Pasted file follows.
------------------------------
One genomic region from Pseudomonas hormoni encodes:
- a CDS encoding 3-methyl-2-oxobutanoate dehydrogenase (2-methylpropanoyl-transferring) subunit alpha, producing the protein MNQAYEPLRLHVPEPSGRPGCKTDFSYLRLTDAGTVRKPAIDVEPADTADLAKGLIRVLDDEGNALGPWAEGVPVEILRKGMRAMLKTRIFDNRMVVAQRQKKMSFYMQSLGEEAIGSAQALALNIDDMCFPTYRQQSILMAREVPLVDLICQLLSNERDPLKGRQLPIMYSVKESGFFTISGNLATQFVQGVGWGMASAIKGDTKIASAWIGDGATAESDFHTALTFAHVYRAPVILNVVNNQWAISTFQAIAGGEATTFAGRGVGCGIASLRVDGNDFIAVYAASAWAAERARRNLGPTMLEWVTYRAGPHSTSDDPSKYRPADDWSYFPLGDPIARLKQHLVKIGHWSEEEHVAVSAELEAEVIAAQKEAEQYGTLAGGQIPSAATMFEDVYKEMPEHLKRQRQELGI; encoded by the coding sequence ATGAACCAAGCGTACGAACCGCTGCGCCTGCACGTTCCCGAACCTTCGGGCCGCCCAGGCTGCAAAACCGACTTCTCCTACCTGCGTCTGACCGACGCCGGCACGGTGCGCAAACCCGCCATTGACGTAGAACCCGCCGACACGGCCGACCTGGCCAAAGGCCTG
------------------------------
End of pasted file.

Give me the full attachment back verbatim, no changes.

One genomic region from Pseudomonas hormoni encodes:
- a CDS encoding 3-methyl-2-oxobutanoate dehydrogenase (2-methylpropanoyl-transferring) subunit alpha, producing the protein MNQAYEPLRLHVPEPSGRPGCKTDFSYLRLTDAGTVRKPAIDVEPADTADLAKGLIRVLDDEGNALGPWAEGVPVEILRKGMRAMLKTRIFDNRMVVAQRQKKMSFYMQSLGEEAIGSAQALALNIDDMCFPTYRQQSILMAREVPLVDLICQLLSNERDPLKGRQLPIMYSVKESGFFTISGNLATQFVQGVGWGMASAIKGDTKIASAWIGDGATAESDFHTALTFAHVYRAPVILNVVNNQWAISTFQAIAGGEATTFAGRGVGCGIASLRVDGNDFIAVYAASAWAAERARRNLGPTMLEWVTYRAGPHSTSDDPSKYRPADDWSYFPLGDPIARLKQHLVKIGHWSEEEHVAVSAELEAEVIAAQKEAEQYGTLAGGQIPSAATMFEDVYKEMPEHLKRQRQELGI; encoded by the coding sequence ATGAACCAAGCGTACGAACCGCTGCGCCTGCACGTTCCCGAACCTTCGGGCCGCCCAGGCTGCAAAACCGACTTCTCCTACCTGCGTCTGACCGACGCCGGCACGGTGCGCAAACCCGCCATTGACGTAGAACCCGCCGACACGGCCGACCTGGCCAAAGGCCTG